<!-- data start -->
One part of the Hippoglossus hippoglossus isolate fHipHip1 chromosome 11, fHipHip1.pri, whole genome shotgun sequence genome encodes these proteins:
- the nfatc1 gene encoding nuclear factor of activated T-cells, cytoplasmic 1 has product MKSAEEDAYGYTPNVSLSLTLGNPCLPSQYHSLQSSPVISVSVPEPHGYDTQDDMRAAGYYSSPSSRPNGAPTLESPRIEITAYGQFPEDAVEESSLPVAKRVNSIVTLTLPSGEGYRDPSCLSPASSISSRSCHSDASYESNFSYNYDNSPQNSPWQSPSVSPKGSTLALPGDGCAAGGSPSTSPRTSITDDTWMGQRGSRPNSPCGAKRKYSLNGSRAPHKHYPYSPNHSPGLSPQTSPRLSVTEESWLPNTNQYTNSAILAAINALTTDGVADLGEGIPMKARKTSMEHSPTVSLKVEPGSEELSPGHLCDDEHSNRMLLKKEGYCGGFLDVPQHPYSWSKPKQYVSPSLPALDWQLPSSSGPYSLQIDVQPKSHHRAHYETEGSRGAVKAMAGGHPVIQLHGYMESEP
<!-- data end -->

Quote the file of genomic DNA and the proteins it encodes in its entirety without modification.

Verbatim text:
One part of the Hippoglossus hippoglossus isolate fHipHip1 chromosome 11, fHipHip1.pri, whole genome shotgun sequence genome encodes these proteins:
- the nfatc1 gene encoding nuclear factor of activated T-cells, cytoplasmic 1 has product MKSAEEDAYGYTPNVSLSLTLGNPCLPSQYHSLQSSPVISVSVPEPHGYDTQDDMRAAGYYSSPSSRPNGAPTLESPRIEITAYGQFPEDAVEESSLPVAKRVNSIVTLTLPSGEGYRDPSCLSPASSISSRSCHSDASYESNFSYNYDNSPQNSPWQSPSVSPKGSTLALPGDGCAAGGSPSTSPRTSITDDTWMGQRGSRPNSPCGAKRKYSLNGSRAPHKHYPYSPNHSPGLSPQTSPRLSVTEESWLPNTNQYTNSAILAAINALTTDGVADLGEGIPMKARKTSMEHSPTVSLKVEPGSEELSPGHLCDDEHSNRMLLKKEGYCGGFLDVPQHPYSWSKPKQYVSPSLPALDWQLPSSSGPYSLQIDVQPKSHHRAHYETEGSRGAVKAMAGGHPVIQLHGYMESEP